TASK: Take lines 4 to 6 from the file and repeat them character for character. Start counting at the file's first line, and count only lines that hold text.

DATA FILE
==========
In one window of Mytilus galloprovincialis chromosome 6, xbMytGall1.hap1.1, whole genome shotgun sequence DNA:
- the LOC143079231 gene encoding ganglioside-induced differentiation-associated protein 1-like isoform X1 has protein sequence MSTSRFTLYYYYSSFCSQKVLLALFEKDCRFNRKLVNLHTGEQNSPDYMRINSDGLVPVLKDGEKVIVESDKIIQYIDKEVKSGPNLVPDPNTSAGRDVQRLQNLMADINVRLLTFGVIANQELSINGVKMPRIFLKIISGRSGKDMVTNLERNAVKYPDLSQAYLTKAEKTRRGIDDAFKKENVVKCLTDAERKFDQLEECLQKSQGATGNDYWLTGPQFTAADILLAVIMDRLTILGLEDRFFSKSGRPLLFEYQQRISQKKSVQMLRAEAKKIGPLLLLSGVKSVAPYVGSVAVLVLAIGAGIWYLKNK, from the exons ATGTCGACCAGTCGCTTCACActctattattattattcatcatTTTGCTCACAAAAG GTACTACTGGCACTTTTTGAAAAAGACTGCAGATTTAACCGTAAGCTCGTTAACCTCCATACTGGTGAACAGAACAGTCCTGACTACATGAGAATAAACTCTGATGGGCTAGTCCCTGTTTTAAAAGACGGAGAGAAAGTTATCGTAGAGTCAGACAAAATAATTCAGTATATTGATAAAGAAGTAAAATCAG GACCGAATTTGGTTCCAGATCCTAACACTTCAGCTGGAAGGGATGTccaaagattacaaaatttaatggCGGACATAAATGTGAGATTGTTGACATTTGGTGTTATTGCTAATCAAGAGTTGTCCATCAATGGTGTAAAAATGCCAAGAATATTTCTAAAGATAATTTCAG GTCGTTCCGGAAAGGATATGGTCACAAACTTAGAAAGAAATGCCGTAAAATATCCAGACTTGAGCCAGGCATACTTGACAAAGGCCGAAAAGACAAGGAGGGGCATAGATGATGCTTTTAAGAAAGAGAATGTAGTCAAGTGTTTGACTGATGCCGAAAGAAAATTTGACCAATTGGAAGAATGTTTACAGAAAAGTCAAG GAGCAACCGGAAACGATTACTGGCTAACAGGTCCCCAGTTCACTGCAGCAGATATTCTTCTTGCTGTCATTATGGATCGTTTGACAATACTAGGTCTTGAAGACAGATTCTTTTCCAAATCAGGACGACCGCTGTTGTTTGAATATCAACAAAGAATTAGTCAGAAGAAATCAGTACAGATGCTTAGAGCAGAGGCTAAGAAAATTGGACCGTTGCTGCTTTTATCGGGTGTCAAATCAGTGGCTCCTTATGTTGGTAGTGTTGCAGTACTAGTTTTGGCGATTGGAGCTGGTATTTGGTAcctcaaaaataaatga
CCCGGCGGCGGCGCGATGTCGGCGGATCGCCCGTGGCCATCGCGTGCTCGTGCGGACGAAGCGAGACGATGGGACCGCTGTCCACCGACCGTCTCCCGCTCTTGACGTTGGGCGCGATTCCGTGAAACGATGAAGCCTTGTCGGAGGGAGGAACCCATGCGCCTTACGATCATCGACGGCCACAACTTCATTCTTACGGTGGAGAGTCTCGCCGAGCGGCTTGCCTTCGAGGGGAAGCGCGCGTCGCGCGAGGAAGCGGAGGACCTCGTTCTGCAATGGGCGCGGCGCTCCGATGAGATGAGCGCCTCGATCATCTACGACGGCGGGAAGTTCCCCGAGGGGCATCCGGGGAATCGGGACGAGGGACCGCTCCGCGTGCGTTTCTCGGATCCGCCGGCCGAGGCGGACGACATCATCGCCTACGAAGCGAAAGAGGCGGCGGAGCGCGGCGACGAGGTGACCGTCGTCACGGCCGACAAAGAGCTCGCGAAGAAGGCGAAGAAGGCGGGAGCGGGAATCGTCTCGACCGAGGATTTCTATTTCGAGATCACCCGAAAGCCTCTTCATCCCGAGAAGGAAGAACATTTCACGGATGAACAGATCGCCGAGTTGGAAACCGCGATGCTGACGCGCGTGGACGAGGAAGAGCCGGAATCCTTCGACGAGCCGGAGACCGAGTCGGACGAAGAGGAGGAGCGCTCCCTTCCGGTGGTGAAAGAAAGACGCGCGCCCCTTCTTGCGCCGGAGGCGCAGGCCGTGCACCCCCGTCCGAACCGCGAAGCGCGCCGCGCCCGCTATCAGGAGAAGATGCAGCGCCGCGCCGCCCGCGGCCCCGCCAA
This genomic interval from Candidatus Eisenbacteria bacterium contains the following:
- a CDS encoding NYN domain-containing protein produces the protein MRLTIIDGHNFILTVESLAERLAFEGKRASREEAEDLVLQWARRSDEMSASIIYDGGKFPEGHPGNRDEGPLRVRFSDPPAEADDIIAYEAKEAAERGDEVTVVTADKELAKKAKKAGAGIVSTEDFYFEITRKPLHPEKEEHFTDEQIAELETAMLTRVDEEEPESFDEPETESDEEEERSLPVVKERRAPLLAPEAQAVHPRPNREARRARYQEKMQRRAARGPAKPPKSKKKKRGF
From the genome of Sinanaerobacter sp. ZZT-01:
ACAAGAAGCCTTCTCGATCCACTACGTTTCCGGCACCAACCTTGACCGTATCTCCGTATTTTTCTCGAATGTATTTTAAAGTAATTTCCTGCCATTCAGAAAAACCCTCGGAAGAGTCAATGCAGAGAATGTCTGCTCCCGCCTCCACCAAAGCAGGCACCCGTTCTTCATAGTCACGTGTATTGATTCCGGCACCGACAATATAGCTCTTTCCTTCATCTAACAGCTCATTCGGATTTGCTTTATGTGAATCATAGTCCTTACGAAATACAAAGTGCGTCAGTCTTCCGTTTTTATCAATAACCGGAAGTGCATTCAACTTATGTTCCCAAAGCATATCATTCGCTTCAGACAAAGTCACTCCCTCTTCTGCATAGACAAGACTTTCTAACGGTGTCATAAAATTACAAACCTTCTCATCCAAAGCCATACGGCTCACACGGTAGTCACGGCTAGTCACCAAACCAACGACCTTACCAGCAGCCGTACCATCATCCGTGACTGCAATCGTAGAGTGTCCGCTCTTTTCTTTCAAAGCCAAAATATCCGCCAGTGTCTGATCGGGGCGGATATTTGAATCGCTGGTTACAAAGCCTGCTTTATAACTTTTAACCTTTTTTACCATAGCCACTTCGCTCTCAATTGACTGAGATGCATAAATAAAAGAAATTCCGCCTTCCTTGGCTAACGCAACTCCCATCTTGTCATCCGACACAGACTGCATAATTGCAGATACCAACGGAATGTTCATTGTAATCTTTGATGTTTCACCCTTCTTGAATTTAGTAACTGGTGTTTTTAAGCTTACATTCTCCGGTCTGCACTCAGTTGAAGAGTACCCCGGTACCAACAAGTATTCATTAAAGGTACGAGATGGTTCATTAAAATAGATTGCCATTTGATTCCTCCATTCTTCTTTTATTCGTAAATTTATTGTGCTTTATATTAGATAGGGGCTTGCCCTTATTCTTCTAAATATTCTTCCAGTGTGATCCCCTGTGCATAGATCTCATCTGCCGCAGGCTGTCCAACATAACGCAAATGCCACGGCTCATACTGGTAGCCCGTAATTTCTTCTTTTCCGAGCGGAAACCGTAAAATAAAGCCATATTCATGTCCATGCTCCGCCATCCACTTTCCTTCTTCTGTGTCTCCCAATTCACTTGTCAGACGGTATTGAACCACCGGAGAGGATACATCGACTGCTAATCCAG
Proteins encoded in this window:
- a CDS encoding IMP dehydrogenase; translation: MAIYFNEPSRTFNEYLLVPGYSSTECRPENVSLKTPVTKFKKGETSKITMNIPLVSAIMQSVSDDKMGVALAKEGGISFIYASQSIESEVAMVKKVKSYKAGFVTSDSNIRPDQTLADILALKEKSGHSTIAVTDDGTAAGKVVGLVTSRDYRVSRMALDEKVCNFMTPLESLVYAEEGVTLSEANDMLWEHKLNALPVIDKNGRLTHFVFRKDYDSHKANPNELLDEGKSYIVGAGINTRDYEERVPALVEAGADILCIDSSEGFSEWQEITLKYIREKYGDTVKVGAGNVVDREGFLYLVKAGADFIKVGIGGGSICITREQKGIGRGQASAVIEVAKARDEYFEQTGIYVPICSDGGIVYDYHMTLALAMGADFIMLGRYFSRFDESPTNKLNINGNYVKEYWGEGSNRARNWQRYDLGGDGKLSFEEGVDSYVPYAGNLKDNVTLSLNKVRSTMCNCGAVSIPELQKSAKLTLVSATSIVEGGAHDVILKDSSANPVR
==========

This genomic interval from Candidatus Eisenbacteria bacterium contains the following:
- a CDS encoding NYN domain-containing protein produces the protein MRLTIIDGHNFILTVESLAERLAFEGKRASREEAEDLVLQWARRSDEMSASIIYDGGKFPEGHPGNRDEGPLRVRFSDPPAEADDIIAYEAKEAAERGDEVTVVTADKELAKKAKKAGAGIVSTEDFYFEITRKPLHPEKEEHFTDEQIAELETAMLTRVDEEEPESFDEPETESDEEEERSLPVVKERRAPLLAPEAQAVHPRPNREARRARYQEKMQRRAARGPAKPPKSKKKKRGF
From the genome of Sinanaerobacter sp. ZZT-01: